In Fig. 11, the cutting device is shown ascending inclined ground and with the lifting finger on the general plane of the ground indicated at H. In such situations, a cutting device held in fixed relation to the push bars 20, would ascend such an incline with diificulty, due to the fact that the cutting device would gouge into the ground until it reached the top of the incline.

In addition to the movements illustrated in Figures 9, and 11, the cutting device is also free to rise and fall as shown in Fig. 12, by reason of its hinge attachment to the cross rail 30. It will be seen that the present invention provides an improved construction wherein the lifting fingers and the cutting device will readily conform to the variations in contour and height of the ground traveled, thereby assuring that the lifting fingers will efficiently gather the crop and that the cutting device will out the vines close to the ground, as is required. It will also be seen that the prongs 16 hold the vines sufficiently above the cutting device to assure that pendant pods will not be cut open and their seeds lost in the field.

It will be seen that the rise and fall of the cutting device, and changes in the inclination thereof, coact with the lifting finger I5 and with the prong I6 to change their inclination, and that the lifting finger I5 coacts with the prong [6 to change the inclination of the latter, and to in each instance provide a favorable interrelated inclination for eflicient harvesting of the crop. The weight of the crop upon the prongs l6 fully suflices to hold the lifting fingers l5 in contact with the ground and assures a maximum efficiency in gathering fallen vines.

It will be seen that the improved construction provides a continuous and gradual incline support for the vines, and that this support automatically adapts itself to the various movemer ts of the cutting device.

The prongs l6 may be made of suflicient length to assure that their operative movements will not cause them to leave the platform, or if desired, any suitable apron such as E in Fig. 10 may be provided as a forward extension of the platform P, to thereby afford support for the prongs when they move forward and to guide their rearward movement back to the platform.

Should it be desired to convert the device into one having a. fixed cutting device, it is a simple ting device, push bars pivoted to said cutting device, means for limiting the pivotal movement of said cutting device, means for hingedly attaching said push bars to a harvester having a platform with said cutting device disposed below and forwardly of said platform, lifting fingers pivoted to said cutting device, gap bridging means cooperating between said platform and said lifting fingers, each gap bridging means pivoted to one of said lifting fingers and forwardly of the pivotal axis of the latter; means for limiting the pivotal movement of said lifting fingers, and means for limiting the hinge movement of said push bars.

2. A harvester attachment comprising a cutting device, push bars connected to said cutting device, means for hingedly attaching said push bars to a harvester having a platform with said cutting device disposed below and forwardly of said platform, means for limiting the hinge movement of said push bars, lifting fingers pivoted to said cutting device, gap bridging means cooperating between said platform and said lifting fingers, each gap bridging means pivoted to one of said lifting fingers and forwardly of the pivotal axis of the latter, the upper edge of each lifting finger inclined downwardly from the pivotal connection of said gap bridging means and the un-,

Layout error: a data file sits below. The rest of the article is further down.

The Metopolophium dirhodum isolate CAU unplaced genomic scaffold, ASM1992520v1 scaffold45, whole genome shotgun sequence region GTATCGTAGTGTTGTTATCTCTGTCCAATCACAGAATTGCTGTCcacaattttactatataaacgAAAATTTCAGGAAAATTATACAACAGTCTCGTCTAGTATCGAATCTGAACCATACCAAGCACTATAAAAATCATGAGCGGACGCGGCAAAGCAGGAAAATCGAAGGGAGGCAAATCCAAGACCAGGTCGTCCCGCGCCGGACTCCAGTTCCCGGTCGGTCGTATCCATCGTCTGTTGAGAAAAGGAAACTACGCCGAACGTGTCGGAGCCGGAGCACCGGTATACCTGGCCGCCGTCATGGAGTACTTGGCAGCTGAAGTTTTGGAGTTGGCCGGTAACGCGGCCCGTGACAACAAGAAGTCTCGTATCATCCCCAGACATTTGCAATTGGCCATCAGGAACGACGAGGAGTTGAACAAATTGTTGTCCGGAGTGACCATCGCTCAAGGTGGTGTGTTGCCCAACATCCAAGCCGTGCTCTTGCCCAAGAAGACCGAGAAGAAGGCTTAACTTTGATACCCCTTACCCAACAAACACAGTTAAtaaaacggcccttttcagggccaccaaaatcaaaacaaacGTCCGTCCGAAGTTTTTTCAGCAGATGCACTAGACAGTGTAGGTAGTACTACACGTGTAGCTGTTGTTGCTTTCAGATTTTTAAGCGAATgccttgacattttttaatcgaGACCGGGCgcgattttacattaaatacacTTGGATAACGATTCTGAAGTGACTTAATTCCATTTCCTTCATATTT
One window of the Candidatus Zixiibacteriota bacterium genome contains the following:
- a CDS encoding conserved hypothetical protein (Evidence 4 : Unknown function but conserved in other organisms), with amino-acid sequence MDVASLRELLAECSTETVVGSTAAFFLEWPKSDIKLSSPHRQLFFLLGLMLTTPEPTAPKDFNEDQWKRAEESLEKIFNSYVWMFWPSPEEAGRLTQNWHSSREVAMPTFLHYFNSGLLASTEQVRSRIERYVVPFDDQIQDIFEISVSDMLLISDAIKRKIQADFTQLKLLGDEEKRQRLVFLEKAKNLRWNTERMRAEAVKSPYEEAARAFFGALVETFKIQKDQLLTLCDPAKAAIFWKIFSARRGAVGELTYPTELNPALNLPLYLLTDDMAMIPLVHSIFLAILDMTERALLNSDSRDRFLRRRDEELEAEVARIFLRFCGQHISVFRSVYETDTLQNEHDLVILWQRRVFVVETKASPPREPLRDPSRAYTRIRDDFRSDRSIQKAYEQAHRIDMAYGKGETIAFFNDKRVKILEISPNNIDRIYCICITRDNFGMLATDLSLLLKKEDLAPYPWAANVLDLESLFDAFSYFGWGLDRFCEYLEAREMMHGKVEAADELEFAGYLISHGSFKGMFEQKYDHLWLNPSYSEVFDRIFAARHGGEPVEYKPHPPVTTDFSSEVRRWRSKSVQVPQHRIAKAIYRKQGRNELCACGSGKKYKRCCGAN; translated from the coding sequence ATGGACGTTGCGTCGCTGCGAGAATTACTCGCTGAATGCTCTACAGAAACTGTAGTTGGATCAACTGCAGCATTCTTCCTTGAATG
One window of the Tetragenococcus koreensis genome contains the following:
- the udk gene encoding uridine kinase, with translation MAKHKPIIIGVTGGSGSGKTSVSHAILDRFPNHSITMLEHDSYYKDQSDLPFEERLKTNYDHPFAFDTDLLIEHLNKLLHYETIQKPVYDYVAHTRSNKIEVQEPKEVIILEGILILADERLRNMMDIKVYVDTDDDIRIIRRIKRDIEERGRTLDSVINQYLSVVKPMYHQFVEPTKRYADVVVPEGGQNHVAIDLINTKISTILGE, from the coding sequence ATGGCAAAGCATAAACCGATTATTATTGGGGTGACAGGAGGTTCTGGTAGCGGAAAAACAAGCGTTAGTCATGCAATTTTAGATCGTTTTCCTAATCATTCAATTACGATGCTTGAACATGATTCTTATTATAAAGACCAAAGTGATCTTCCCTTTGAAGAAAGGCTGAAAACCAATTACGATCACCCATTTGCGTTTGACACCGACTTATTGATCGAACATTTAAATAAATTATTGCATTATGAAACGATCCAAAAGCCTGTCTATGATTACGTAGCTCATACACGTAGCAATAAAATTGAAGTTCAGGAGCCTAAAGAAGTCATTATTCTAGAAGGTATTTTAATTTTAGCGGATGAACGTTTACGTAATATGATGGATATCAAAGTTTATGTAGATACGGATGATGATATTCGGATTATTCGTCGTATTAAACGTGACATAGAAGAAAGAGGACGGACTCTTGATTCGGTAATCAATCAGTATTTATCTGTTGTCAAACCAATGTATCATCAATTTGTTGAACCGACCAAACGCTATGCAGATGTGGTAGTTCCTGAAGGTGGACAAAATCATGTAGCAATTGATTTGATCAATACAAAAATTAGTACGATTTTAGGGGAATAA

derside of each lifting finger longitudinally arched to a point higher than the cutting device, and means for limiting the pivotal movement of said lifting fingers.

3. A harvester attachment comprising a cutting device, push bars pivoted to said cutting device, means for limiting the pivotal movement of said cutting device, a cross rail for said push bars, the rear end of each push bar hingedly connected to said cross rail, means for attaching said cross rail to a harvester having a platform with the cutting device disposed below and forwardly of said platform, means for limiting the hinge movement of said push bars, lifting fingers pivoted to said device and extending forwardly thereof, gap bridging means pivoted to said lifting fingers and forwardly of the pivotal axis of the latter, said gap bridging means being of sufficient length to extend to said platform and be supported thereby, said lifting fingers having free pivotal movement both above and below the plane of said cutting device, and means to limit the pivotal movement of said lifting I nected to said cutting device, a cross rail for said 5. A harvester attachment comprising a cutting device, rearwardly extending push bars connected to said cutting device, a round cross rail for said push bars, the rear end of each push bar hingedly connected to said cross rail by means of a U-bolt saddling said cross rail and passing through the respective push bar, other U-bolts saddling said cross rail and each provided with a tie plate for clamp attachment to a harvester having a platform, to thereby hingedly dispose said cutting device below and forwardly of said platform, means for supporting the cut crop in its passage from the cutting device to the platform, and means for limiting the hinge movement of said push bars.

6. A harvester attachment comprising a cutting device, skid shoes rigid with said cutting device and extending rearwardly therefrom, an upstanding bracket rigid with each skid shoe, 2. push bar pivoted to each of said brackets, means to limit the pivotal movement of said skid shoes and cutting device, means for hinging the rear of each push bar to a harvester having a platform and with the cutting device disposed below and forwardly of said platform, a cable connected to each of said brackets at a point above the pivotal connection of said push bars, said cables extending rearwardly and attaching to said platform.